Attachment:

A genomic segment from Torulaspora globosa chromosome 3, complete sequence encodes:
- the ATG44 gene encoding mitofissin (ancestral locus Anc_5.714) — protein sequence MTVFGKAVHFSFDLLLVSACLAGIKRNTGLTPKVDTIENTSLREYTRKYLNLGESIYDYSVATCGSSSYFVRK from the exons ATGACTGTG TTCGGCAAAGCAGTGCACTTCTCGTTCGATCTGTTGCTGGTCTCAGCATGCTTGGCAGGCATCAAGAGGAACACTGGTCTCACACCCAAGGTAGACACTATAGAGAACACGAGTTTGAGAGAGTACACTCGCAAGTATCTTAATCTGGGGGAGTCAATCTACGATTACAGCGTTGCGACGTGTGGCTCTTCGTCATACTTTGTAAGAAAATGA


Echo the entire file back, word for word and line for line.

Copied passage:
A genomic segment from Torulaspora globosa chromosome 3, complete sequence encodes:
- the ATG44 gene encoding mitofissin (ancestral locus Anc_5.714) — protein sequence MTVFGKAVHFSFDLLLVSACLAGIKRNTGLTPKVDTIENTSLREYTRKYLNLGESIYDYSVATCGSSSYFVRK from the exons ATGACTGTG TTCGGCAAAGCAGTGCACTTCTCGTTCGATCTGTTGCTGGTCTCAGCATGCTTGGCAGGCATCAAGAGGAACACTGGTCTCACACCCAAGGTAGACACTATAGAGAACACGAGTTTGAGAGAGTACACTCGCAAGTATCTTAATCTGGGGGAGTCAATCTACGATTACAGCGTTGCGACGTGTGGCTCTTCGTCATACTTTGTAAGAAAATGA